On Friday, Treasury Secretary, Steven Mnuchin, will be on the world stage for the start of two days of meetings in Italy, with finance ministers from the G7: The United States and six other major economies — Canada, Germany, Japan, Britain, France and Italy. The talks come amid a number of geopolitical uncertainties. The issue of trade was at the forefront in March, when Mnuchin and leaders of the world’s 20 largest economies met in Germany. The tough talks ended in the group deciding to drop longstanding pro-trade language from a joint agreement. Hoping to bypass another row this week, Italian officials said they would keep trade off the official agenda. Italy is the current president of the G7 and has the power to set the agenda of the finance ministers’ meetings.

 

Aetna, one of the major five public health insurers in the US, announced it will remove its products from the Obamacare exchanges in Nebraska and Delaware. The move comes after Aetna announced it was pulling out of Iowa and Virginia over the past few weeks, citing losses sustained in the Affordable Care Act’s individual insurance exchanges. The moves mean Aetna has completely removed itself from every Obamacare exchange for now.

 

Tesla opened up orders and announced pricing information for its Solar Roof product. The company also launched a calculator to show people how much it would cost to replace their roof with a Tesla Solar Roof. It uses information like the size of the roof, the average local price of electricity, and how much sunlight a neighborhood receives during a year to calculate the price. Tesla’s Solar Roof uses both solar and nonsolar tiles, which allows consumers to choose how many solar tiles they need based on their home’s electricity consumption. Tesla’s estimate of $21.85 per square foot is based on a roof that’s 35% solar tiles. To help put the cost into perspective, a Tesla Solar Roof for a home needing 3,000 square feet of roofing would cost more than $65,000 if 35% of the tiles were solar. According to Consumer Reports, a slate-tile roof for a home the same size would cost about $45,000, and an asphalt roof would be about $20,000. Tesla said the cost would be offset by the value of energy the tiles produce.

 

 

Sears Holdings Chief Executive Officer Edward Lampert blasted the media for “unfairly singling out” the company over the past decade and blamed “irresponsible” coverage for the retailer’s woes. Sears, once the largest US retailer, warned investors in March there was a chance it may not be able to continue as a going concern after years of losses and declining sales. But sure, let’s say the reason is the media and not pathetic management that has not been able to capitalize on an iconic brand name, and failed to modernize. Lampert, a hedge fund investor who is rarely seen in public, kicked off his appearance at an annual shareholders’ meeting at Sears’ headquarters in Hoffman Estates with a slideshow of headlines about the company’s financial distress, dating back to 2008. Sears has not reported a profit for six years, which Lampert compared to Amazon.com’s early unprofitable growth. There is a pretty big difference between Sears and Amazon. Sears has not reported a profit for six years. Sears has been closing stores, selling off assets like its Craftsman brand and borrowing money from Lampert to survive. Amazon plowed profits back into the company as it created and dominated in e-book readers and voice assisted speakers, and state of the art distribution centers and logistics. Amazon also built a new division that handles cloud computing, one of its fastest growing divisions. Sears never figured out how to turn its print catalogue into an online catalogue. Sears has almost no online presence. Earlier this year, because of new rules from the Securities and Exchange Commission, Sears was required to disclose that there is “substantial doubt” about the retailer’s “ability to continue as a going concern.”  So today Lampert ranted that the media is to blame for the problems with Sears and he predicted people will look back and wonder how they missed the Sears’ turnaround, which he said would be driven by the Shop Your Way loyalty program. Sure, that’s the ticket Eddie.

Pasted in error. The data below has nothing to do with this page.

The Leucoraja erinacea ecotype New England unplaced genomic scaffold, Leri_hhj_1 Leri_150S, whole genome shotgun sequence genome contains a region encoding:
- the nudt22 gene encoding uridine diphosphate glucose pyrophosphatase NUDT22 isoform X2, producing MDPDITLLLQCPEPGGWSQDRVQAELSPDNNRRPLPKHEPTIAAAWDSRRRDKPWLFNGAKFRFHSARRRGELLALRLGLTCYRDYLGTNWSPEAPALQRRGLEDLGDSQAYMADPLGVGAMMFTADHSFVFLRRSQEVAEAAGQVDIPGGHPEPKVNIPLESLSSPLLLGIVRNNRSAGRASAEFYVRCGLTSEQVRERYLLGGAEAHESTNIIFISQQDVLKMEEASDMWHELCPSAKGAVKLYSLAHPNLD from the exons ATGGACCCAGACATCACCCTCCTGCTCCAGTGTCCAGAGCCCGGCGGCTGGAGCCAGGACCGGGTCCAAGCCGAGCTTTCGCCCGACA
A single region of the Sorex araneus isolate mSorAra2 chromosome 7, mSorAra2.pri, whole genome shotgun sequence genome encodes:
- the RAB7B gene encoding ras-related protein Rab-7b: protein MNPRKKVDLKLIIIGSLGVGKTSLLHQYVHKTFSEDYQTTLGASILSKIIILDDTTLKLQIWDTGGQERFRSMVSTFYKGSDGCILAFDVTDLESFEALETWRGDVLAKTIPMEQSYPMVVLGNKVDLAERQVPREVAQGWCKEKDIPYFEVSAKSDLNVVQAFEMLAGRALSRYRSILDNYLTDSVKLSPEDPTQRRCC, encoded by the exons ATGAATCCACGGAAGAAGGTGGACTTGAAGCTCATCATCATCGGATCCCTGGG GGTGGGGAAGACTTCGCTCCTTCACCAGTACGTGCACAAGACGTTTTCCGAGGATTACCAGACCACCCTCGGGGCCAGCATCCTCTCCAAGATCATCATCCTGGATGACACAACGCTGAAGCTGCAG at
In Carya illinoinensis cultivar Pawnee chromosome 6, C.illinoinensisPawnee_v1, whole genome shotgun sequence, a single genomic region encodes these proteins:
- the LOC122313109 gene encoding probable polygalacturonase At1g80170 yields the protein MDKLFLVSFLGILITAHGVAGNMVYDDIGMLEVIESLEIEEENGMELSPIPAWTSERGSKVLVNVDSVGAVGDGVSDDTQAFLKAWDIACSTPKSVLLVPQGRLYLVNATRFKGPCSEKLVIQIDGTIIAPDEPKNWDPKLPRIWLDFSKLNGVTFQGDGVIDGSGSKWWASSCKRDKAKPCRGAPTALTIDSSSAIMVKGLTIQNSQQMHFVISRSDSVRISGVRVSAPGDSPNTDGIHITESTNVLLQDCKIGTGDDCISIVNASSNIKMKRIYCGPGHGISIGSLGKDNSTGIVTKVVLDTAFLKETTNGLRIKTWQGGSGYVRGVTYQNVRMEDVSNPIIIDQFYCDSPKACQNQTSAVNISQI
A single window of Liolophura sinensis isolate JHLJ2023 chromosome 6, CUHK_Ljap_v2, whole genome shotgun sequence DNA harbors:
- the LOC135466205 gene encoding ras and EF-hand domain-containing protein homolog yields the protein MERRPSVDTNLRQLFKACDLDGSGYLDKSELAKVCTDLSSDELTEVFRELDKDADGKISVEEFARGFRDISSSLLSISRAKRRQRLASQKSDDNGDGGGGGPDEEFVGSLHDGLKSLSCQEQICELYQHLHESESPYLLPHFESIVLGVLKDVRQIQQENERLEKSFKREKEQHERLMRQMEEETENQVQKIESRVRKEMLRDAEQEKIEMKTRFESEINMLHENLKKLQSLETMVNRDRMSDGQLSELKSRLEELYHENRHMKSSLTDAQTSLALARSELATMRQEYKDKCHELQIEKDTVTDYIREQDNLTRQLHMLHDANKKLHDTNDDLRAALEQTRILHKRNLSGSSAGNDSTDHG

Snapchat’s user growth slowed to its lowest pace in years, as parent company Snap Inc. missed Wall Street expectations for its first quarterly earnings as a public company on Wednesday, sending its shares plunging more than 20% in after-hours trading. Snap added 8 million new daily users in the first three months of the year, representing year-on-year growth of 36%. At this time last year, Snapchat was growing its DAUs by 52%.

 

Shares of Whole Foods Market rose by as much as 3.5 percent Wednesday after the company named five new board members and a CFO, and released fiscal second-quarter earnings that met expectations. The grocery store chain posted adjusted earnings of 37 cents per share on $3.74 billion in revenue. Whole Foods had been expected to report earnings of 37 cents per share on $3.73 billion in revenue. Same-store sales were down 2.8 percent for the quarter — a shallower drop than Wall Street had expected. It was the seventh consecutive quarter of negative comparable store sales.